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Studying and Test Taking

Study Spaces

Avoid temptation; avoid distractions: Work where you can’t see the T.V. or other activities you would rather be doing.

Choose wisely.

  • Dorm room.
  • Common area.
  • Library.

Peace and Quiet.

  • Turn off the T.V. 
  • Find a place where it is quiet or you can listen to music conducive to your studying.

Good lighting.

  • Have a bright light above the spot where you read and write.  

Roomy writing surface.

  • Have room to spread out your materials in front of you.

Firm chair.

  • Can be comfortable, but not too comfortable: no sleeping!

All Materials are handy.

  • Don’t waste valuable study time searching for your book, notes, old tests, study guide, favorite  pen etc. 

Preparing for the Test


  • Begin early (the day the material is presented!).
  • Organize your notes, handouts, and assignments. 
  • Conduct short daily review sessions. 
  • Create a study schedule (and stick to it!).

Anticipate test content.

  • Ask the instructor what will be on the test. 
  • Make a list of questions you would ask if you were writing the test. 
  • Review old tests from the semester to get an idea of the format. 
  • Make note of clues that indicate what the teacher might put on the test: this will be on the test!

Study Actively.

  • Make flash cards.
  • Predict exam questions.
  • Create graphic organizers.
  • Write summaries.

Active Studying

You may think you are studying when you expose your eyes to the pages of a book or your ears to an instructor. In order for information to be retained in your long-term memory, a much more active approach must be used. In order to be successful, you need to actively connect with the material by keeping your mind on your assignment rather than on other events in your life.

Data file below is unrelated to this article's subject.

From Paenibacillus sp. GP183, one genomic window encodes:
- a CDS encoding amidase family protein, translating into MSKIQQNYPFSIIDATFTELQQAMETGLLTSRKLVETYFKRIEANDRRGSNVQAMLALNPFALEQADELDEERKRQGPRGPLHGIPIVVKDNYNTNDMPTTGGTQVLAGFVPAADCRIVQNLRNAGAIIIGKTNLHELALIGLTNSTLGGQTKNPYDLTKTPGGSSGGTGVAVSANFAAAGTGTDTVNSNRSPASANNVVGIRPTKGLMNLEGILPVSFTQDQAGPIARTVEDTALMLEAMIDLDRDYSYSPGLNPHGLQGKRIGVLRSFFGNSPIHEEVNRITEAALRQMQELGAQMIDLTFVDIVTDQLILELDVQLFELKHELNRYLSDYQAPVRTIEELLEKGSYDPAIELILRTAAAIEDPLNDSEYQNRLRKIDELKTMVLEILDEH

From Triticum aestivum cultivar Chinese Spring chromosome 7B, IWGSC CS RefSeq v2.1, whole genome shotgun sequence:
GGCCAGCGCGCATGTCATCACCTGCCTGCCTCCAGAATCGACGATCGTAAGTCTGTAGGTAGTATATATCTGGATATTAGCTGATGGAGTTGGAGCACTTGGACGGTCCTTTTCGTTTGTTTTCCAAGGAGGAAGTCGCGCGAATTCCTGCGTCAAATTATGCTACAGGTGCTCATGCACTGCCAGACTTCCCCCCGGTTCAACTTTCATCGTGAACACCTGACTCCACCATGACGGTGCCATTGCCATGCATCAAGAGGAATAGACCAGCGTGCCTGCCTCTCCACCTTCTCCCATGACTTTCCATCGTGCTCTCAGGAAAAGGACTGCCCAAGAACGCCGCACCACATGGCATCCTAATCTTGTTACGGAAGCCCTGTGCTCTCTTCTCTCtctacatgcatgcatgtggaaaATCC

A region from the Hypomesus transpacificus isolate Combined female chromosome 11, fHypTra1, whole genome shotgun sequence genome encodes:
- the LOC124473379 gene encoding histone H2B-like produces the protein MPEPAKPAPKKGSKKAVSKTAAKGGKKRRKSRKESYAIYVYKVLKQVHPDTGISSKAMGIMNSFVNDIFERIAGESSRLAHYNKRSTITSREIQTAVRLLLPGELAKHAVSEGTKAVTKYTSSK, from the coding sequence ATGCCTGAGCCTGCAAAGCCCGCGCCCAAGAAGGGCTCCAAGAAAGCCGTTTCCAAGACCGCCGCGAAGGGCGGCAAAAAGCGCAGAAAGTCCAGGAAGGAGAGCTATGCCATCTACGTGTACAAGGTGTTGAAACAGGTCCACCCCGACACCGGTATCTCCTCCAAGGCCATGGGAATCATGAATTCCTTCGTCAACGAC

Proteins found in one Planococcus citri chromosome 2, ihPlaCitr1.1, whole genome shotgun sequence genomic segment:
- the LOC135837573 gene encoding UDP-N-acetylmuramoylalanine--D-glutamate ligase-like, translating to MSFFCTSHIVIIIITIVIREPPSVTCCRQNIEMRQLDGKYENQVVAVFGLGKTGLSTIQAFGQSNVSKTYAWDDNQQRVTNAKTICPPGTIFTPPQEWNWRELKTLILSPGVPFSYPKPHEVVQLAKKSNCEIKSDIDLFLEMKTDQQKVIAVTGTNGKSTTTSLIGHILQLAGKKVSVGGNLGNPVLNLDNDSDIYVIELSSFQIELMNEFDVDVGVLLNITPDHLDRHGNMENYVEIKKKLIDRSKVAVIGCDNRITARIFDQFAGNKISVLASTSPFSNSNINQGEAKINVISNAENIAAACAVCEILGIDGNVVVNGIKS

Tips and Suggestions For Active Learning.

  • Arrive to class prepared to participate. 
  • When the teacher asks a question, answer it silently or aloud. 
  • Ask questions - out loud or to yourself during classes.  
  • Identify the material you find most challenging, and spend additional time reviewing that information.
  • Record and maintain organization of your notes.  
  • Use visuals to reinforce important and difficult information.
  • Cover your notes, and re-define important vocabulary terms.  Double-check the definitions in your notes for accuracy.

Strategies for Improving Test Performance

  • Gain control of your time and materialsfind a quiet place to study.
  • Develop an interest in the topic.
  • Take accurate notes during classes.
  • Review and organize your notes after each class.
  • Study to remember: Use SQ3R.
  • Take an active approach: predict exam questions, and write out answers.
  • Test yourself on a regular basisfigure out what you know, and what you don’t know.

Study Groups

Study Groups…how to make them work for you

Prepare a list of questions for the teacher. Designate someone from the group to write down anything you aren’t 100% sure of. Then have someone bring those questions to the teacher to make sure you haven’t come up with a wrong answer. This requires one important condition: you can’t study at the very last minute! Make sure you have enough time to run questions by the teacher. 

Give yourself enough time to discuss the material. If you’re rushed for time, you’re much more likely to accept the first idea on the table. 

Come to the group prepared. All group members should look at their notes and the readings before going to the group. That way, if someone comes up with inaccurate information, the group is more likely to be well informed enough to know better. Do not rely on the group to teach you the information, you could come away worse off.

Avoid dead weight. Don’t invite someone to join your group unless they are prepared. Otherwise, they are wasting your time. They won’t be able to effectively contribute to the pool of ideas.  It’s best to avoid groups with friends you will socialize with, you’d be surprise how much time you’ll waste.

Avoid group members who are too dominant. It’s common for someone to gravitate towards being the leader of your study group, and usually this is constructive. But if that person is unwilling to listen to other ideas, it is an ineffective study group for other members.

Don’t be afraid to disagree. The point of a study group is to make everyone more knowledgeable about the material. If someone says something that sounds questionable, it’s in everybody’s best interest that you speak up.

Quiz each other from old tests and quizzes. It’s an effective way to anticipate possible test questions and cover important material that you may overlook on your own.